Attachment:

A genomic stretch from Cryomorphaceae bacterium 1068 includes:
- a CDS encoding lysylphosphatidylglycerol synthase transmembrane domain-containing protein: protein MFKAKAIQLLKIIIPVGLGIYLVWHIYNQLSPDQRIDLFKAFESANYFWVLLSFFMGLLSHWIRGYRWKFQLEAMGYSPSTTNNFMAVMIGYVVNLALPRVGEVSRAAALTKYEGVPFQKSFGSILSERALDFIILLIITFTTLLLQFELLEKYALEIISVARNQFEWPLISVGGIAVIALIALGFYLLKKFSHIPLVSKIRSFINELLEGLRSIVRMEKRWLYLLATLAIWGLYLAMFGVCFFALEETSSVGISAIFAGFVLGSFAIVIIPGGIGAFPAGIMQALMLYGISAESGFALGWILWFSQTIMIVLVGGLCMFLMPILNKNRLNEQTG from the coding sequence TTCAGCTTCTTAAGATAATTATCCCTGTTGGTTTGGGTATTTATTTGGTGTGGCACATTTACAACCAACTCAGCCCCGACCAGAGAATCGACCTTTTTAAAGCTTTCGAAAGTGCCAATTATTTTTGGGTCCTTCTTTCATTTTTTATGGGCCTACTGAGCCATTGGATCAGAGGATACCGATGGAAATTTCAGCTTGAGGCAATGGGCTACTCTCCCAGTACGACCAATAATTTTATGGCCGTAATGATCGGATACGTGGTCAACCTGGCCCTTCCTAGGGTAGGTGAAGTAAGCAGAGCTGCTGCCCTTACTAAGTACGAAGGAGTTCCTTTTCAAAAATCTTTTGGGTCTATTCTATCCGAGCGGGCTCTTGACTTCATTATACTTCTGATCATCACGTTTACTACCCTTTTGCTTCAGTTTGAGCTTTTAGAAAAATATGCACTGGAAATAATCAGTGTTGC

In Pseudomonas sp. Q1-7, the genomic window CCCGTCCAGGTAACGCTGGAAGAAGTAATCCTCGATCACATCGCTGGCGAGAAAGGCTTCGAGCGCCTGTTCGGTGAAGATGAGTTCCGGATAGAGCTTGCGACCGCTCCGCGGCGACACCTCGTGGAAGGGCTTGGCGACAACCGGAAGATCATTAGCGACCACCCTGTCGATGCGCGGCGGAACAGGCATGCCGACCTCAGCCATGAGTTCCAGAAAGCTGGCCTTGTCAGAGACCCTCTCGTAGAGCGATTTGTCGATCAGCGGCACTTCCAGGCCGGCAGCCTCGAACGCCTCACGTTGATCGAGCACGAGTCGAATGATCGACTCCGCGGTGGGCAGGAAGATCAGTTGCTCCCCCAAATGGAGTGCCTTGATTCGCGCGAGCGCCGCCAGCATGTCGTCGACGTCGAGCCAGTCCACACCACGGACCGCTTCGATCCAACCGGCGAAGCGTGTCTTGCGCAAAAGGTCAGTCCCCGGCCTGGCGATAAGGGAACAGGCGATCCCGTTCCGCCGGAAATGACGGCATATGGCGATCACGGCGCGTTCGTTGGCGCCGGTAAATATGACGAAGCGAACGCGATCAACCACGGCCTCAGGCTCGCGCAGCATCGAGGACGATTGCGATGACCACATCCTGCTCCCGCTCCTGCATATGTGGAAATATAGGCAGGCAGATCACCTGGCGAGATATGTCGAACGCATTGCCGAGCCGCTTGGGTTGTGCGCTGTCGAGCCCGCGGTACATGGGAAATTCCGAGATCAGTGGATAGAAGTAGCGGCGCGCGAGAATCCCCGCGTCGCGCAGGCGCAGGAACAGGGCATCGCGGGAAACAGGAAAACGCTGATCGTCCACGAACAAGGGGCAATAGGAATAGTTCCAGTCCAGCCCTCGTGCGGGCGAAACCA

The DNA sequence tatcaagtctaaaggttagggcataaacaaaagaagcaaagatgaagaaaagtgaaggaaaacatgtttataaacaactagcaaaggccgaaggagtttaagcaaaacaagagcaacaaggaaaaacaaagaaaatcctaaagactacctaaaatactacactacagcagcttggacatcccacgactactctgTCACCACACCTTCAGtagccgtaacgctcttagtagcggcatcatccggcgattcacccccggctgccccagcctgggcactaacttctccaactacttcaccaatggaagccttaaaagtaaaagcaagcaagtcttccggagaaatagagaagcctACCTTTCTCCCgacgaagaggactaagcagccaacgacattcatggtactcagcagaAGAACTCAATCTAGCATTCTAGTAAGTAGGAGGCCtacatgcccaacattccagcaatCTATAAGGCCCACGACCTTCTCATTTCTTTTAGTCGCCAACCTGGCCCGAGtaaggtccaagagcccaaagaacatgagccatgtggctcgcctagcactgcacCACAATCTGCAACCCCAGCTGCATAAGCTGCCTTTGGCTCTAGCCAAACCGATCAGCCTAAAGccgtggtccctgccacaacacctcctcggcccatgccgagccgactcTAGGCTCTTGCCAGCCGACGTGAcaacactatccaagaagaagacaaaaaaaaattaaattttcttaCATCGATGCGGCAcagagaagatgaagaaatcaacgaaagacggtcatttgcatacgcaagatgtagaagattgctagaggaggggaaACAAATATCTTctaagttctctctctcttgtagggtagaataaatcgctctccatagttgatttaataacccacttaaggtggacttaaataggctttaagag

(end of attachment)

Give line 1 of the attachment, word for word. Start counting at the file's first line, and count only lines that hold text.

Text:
A genomic stretch from Cryomorphaceae bacterium 1068 includes: